About three or four Oclock went with Olivers wife

& Mrs Mitchell to North Bridgewater called at

Mr Summers to take Frank Mitchell home & at Mrs

Carrs & Susan Copelands to get my bonnet  The bonnet

is done well  When I returned home found Orinthia

here.  Jane Howard brought her up. 

At last, a bonnet to take home and trim.  Evelina was clearly pleased.  She picked it up in North Bridgewater (today’s Brockton) with her sisters-in-law Sarah Lothrop Ames and Harriett Ames Mitchell.  The ladies retrieved Harriett’s eldest son, Frank Ames Mitchell, in the process. Not yet ten years old, whom had he been visiting?

Otherwise, Evelina’s day was full of quotidian activities: mending, sweeping, dusting. Nothing out of the ordinary popped up in the domestic department. Gardening, too, continued. On this day, Evelina may have planted the asters she picked up yesterday at the Howards’, compliments of a Howard daughter, Louisa.

Joseph Breck in his Breck’s Book of Flowers, 1851, admired the China Aster: “The varieties are now very numerous, and possess exceeding beauty, some of them being almost as large as a small Dahlia, and much more graceful.”

Breck warned against letting the asters “degenerate in to inferior flowers,” and recommended sowing the seeds in May, “in patches,” and transplanting them to “a bed well prepared the last of June.” It may be that Evelina was transplanting the seedlings a little early.  Time would tell.

* Image from


May 4, 1851


Vintage Ad for 1887 Brecks Seed Catalog (Original)


May 4th Sunday  Went to church this morning and at

intermission called with Mother at Mr Whitwells

Mrs Daniel Clark went with us Heard two good

sermons from Mr Whitwell. Orinthia went

in the afternoon, staid at home this morning

Have been reading since church in the book of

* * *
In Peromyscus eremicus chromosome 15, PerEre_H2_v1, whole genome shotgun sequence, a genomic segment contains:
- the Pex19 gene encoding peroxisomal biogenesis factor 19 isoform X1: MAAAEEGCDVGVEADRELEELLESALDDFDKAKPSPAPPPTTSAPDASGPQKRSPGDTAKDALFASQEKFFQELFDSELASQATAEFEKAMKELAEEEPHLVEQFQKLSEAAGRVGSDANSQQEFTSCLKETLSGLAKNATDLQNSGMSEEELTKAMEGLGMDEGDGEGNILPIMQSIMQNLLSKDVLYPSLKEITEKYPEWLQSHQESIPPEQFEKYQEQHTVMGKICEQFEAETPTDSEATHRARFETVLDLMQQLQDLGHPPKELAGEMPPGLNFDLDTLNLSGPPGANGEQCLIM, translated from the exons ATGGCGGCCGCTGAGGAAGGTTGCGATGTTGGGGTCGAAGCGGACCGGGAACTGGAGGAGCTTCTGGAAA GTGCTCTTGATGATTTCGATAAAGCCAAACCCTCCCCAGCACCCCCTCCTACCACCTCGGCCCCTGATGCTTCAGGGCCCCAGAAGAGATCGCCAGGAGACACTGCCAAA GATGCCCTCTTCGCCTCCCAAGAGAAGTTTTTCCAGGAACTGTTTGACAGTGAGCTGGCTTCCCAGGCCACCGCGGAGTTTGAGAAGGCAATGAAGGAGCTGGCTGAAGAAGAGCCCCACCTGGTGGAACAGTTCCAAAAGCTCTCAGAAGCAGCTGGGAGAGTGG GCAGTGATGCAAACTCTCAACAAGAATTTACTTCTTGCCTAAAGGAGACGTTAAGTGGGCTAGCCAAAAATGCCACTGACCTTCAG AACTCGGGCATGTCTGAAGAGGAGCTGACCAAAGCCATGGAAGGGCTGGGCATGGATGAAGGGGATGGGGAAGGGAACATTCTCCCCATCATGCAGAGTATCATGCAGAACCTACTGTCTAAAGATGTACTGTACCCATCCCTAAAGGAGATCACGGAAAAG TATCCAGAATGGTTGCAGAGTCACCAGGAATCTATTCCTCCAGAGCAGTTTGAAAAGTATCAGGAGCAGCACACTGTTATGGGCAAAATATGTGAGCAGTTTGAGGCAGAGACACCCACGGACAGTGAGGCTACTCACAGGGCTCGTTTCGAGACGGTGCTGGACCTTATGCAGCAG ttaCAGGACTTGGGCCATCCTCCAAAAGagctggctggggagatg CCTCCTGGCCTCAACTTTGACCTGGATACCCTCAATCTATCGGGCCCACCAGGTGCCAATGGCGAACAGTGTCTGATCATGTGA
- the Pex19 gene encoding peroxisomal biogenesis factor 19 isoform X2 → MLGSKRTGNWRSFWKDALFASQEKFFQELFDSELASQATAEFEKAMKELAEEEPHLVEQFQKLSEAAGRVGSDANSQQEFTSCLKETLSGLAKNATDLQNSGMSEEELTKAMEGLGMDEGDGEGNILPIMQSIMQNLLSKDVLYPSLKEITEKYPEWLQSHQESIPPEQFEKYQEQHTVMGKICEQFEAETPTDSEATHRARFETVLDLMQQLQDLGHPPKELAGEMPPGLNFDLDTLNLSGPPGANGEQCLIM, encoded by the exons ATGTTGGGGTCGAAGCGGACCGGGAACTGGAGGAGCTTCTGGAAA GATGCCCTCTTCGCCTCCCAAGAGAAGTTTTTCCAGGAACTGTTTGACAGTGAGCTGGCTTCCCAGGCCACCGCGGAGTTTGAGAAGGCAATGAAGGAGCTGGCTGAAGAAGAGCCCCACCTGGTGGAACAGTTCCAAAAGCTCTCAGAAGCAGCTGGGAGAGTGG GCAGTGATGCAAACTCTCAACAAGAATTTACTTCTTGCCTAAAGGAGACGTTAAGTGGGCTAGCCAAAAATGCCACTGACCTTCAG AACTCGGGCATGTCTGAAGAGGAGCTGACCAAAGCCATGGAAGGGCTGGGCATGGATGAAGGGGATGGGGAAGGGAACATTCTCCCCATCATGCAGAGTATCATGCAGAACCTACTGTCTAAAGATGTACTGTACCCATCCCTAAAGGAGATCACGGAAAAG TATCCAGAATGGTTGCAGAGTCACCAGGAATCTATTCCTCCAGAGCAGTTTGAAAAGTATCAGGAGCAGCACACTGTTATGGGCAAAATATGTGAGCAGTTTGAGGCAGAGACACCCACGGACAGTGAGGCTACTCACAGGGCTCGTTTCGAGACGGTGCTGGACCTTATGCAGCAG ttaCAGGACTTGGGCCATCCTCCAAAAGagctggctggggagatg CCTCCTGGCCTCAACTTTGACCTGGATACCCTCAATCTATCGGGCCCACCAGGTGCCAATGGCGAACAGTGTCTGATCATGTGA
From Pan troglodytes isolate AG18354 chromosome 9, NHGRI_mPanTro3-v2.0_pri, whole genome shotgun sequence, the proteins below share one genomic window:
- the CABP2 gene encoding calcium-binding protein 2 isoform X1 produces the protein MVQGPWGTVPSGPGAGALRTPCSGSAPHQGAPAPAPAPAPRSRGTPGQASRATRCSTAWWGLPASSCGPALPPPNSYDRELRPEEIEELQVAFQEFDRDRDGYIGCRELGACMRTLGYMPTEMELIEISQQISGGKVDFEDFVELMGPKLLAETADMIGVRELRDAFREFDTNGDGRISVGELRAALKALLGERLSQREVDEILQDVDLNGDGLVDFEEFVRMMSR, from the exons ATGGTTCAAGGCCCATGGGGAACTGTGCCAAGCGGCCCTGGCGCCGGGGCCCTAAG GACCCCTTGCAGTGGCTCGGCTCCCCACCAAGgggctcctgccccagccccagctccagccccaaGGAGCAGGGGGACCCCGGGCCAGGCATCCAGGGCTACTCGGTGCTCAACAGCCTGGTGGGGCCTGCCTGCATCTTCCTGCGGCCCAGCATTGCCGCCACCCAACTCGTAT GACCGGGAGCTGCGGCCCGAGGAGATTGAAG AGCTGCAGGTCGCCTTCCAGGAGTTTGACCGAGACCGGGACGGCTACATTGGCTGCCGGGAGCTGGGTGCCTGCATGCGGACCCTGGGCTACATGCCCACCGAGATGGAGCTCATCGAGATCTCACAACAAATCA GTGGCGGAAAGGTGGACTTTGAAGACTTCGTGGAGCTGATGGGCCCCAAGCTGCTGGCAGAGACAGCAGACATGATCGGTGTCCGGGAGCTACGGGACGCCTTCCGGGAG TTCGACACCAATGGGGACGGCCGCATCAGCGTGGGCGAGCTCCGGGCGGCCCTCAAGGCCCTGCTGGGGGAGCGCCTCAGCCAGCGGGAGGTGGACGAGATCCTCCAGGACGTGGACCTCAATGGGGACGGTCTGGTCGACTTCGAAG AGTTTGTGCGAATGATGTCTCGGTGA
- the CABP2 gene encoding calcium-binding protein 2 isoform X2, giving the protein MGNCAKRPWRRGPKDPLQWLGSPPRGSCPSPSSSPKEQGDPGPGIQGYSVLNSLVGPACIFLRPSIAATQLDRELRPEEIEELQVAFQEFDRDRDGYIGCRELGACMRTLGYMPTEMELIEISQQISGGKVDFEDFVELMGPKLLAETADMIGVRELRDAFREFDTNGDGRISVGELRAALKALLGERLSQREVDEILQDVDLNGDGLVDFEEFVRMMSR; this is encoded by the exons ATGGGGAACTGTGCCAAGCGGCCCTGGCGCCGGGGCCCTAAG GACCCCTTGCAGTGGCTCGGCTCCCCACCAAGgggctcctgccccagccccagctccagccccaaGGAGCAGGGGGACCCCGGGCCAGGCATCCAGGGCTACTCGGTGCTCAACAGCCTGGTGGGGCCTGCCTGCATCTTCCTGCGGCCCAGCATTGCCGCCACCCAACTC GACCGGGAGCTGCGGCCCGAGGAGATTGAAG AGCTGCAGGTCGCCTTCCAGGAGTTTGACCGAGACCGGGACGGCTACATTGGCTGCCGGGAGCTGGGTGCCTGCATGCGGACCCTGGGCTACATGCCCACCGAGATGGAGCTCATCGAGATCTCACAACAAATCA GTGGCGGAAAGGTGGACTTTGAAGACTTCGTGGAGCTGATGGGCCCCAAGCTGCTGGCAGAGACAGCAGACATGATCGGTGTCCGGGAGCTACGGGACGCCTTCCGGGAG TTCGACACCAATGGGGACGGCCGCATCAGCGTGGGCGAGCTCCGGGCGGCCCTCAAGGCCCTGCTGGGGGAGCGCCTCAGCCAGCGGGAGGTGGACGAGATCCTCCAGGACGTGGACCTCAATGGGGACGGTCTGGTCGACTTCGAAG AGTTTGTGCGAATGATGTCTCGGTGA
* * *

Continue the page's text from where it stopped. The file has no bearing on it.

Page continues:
flowers & called in the other part of the house

to see Mrs Stetson who came Friday night


The Flower Garden or Breck’s Book of Flowers is probably the book to which Evelina gravitated on her return home from church.  Its subtitle was “In which are described all the various hardy herbaceous perennials, annuals, shrubby plants, and evergreen trees, desirable for ornamental purposes, with directions for their cultivation” and it probably took her mind away from Reverend Whitwell’s sermons. Written by Joseph Breck, head of an eponymous gardening firm, the “book of flowers” was published by J. P. Jewett of Boston and was immediately popular. It met a need among a burgeoning population of female gardeners like Evelina who were happily creating “parlor gardens” for their homes.

Naturally, women had gardened before the nineteenth century, but earlier gardens, at least of the kitchen variety, were generally planted for culinary or medicinal purposes. Flower gardens existed, certainly, but tended to be presented within a larger landscape that was most often designed by men. Female participation in gardening was a more recent phenomenon, promoted assiduously by landscape designers like Andrew Jackson Downing, authors such as Englishwoman Jane Loudon, taste-setters such as Sarah Josepha Hale, and commercial gardeners like Breck. All were guided by “the nineteenth century urge for the beautification of the American home and its surroundings.”**

The Church, too, latched on to the fashion for flower gardening. As Godey’s Lady’s Book counseled, women needed to “[s]tudy the flowers and behold the wisdom, the goodness and mercy of the Almighty.” *** According to a diary kept by Oliver Ames, Jr., Easton’s own Reverend William Chaffin, a few years later, drew an appreciative “analogy between the cultivation of the Garden and of the Spiritual nature.” Religion was to be found among the pinks and pansies.


* Catalogue for Joseph Breck & Sons, 1887

** Ann Leighton, American Gardens of the Nineteenth Century, 1987

*** Godey’s Lady’s Book, May 1851